5. An internal combustion engine includ ing a cylinder of a dual diameter; a piston of dual diameter registering with said cylinder and reciprocatable therein; a vaporizmg medium communicating with the space between the piston and cylinder walls; a fuel inlet valve interposed between. said space and said cylinder;'a throttle interposed. between said space and said valve; an auxiliary air valve for admitting air into the cylinder, and means for operating said fuel inlet valve and said auxiliary air valve synchronously with the operation of said piston. 6. An internal combustion motor including a cylinder of a dual diameter; a piston of a dual diameter registering with said cylinder and reciprocable therein;a fuel vaporizing medium communicating with the space between the piston and cylinder walls; a valve interposed between said vaporizing medium-and said space; a jacket integrally formed about said. cylinder having a plurality of passages therein communicating with said space; an inlet valve interposed between said space and said cylinder; means for synchronously reciprocating said piston and operating said valves; a throttle interposed between said space and said inlet valve and an auxiliary air valve adapted to admit air with said fuel into said cylinder.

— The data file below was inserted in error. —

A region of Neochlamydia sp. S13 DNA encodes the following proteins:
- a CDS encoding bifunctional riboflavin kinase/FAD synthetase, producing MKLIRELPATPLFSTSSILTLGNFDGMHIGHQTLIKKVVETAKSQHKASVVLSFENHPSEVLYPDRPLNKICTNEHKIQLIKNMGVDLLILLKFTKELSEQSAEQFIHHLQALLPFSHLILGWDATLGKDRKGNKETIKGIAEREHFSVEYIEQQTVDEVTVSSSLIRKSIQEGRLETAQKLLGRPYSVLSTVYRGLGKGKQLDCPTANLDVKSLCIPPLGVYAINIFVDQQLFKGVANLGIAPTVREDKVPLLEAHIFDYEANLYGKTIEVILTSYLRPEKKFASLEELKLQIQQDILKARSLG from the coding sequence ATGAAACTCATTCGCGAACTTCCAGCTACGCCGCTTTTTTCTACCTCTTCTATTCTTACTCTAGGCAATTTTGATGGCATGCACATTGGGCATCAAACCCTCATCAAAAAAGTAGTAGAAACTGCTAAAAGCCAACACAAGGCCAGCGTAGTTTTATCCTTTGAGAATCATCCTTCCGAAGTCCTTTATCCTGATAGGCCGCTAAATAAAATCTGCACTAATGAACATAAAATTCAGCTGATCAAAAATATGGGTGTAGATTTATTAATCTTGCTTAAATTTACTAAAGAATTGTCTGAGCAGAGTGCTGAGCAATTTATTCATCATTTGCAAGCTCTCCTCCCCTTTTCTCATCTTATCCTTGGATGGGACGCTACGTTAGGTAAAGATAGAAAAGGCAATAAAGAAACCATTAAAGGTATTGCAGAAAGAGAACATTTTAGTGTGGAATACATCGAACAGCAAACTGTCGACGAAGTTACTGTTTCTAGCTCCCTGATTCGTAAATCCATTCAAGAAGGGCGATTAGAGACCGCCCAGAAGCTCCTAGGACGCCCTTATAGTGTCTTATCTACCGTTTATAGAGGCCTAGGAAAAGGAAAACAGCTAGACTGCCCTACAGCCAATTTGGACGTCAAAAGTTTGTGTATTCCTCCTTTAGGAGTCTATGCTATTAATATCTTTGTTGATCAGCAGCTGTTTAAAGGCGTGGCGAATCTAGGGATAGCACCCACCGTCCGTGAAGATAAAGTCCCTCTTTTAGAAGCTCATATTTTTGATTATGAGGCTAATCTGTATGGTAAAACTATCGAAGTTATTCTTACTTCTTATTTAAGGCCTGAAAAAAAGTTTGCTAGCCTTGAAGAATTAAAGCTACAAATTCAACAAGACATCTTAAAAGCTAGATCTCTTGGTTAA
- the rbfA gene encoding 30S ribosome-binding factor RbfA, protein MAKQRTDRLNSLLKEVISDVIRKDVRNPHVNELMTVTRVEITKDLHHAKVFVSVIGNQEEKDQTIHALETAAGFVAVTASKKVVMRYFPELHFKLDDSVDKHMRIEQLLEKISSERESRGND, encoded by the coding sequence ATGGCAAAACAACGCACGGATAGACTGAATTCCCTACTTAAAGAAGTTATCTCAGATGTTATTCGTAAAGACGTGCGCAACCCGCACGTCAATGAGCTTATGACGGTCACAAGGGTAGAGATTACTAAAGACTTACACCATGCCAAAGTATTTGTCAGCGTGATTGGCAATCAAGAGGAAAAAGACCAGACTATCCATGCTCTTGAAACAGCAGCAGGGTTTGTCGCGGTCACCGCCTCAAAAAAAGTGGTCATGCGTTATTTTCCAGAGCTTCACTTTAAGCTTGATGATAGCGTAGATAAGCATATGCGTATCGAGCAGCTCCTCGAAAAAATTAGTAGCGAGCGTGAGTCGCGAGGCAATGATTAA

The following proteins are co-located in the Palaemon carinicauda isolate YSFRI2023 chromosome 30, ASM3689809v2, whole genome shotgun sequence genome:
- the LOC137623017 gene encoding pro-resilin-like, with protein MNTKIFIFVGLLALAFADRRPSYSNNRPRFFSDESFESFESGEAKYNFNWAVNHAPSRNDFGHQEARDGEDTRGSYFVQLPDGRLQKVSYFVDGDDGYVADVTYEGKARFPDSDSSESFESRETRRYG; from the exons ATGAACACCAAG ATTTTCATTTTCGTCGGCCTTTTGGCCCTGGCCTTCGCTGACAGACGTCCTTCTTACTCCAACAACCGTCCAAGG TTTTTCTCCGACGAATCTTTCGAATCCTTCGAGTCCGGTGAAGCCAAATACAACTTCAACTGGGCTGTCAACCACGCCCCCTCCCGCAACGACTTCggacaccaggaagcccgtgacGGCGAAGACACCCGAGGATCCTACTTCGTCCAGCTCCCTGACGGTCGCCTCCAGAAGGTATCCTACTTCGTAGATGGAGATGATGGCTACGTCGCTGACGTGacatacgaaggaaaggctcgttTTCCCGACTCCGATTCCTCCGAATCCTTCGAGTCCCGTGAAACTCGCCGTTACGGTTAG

7. An internal combustion engineincluding a cylinder of dual diameter; a piston of a dual diameter registering with said cylinder and reciprocable therein; means for delivering a combustible charge into the space between the interspaced walls of said cylinder and piston; a valve, interposed between said intercommunicating space and the interior of the cylinder; means for synchronously reciprocating said piston and operating said valve; a throttle interposed between said space and said inlet valve and an auxiliary air valve adapted to admit air with said fuel into said cylinder.
In "testimony whereof, I have hereunto set my hand at San Francisco, California this 8th day of December 1920.
CHARLES W. PHILIP.
In presence of:
LINCOLN V. JOHNSON.
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Cited By (5)

* Cited by examiner, † Cited by third party
Publication number Priority date Publication date Assignee Title
US3802399A (en) * 1971-05-19 1974-04-09 Mitsui Shipbuilding Eng Air inlet arrangement in four-cycle engine
US5163410A (en) * 1991-02-20 1992-11-17 Mercedes-Benz Ag Fuel circuit with thermostat-controlled fuel preheating for preferably air-compressing injection-type internal combustion engines
US20030221657A1 (en) * 2002-04-26 2003-12-04 Ecologic Motor S.A. Internal combustion engine with a combustion chamber
US9403246B2 (en) 2010-02-04 2016-08-02 Kennametal Inc. Drill bit and method for manufacturing
US10661356B2 (en) 2010-02-04 2020-05-26 Kennametal Inc. Drilling tool

Cited By (5)

* Cited by examiner, † Cited by third party
Publication number Priority date Publication date Assignee Title
US3802399A (en) * 1971-05-19 1974-04-09 Mitsui Shipbuilding Eng Air inlet arrangement in four-cycle engine
US5163410A (en) * 1991-02-20 1992-11-17 Mercedes-Benz Ag Fuel circuit with thermostat-controlled fuel preheating for preferably air-compressing injection-type internal combustion engines
US20030221657A1 (en) * 2002-04-26 2003-12-04 Ecologic Motor S.A. Internal combustion engine with a combustion chamber
US9403246B2 (en) 2010-02-04 2016-08-02 Kennametal Inc. Drill bit and method for manufacturing
US10661356B2 (en) 2010-02-04 2020-05-26 Kennametal Inc. Drilling tool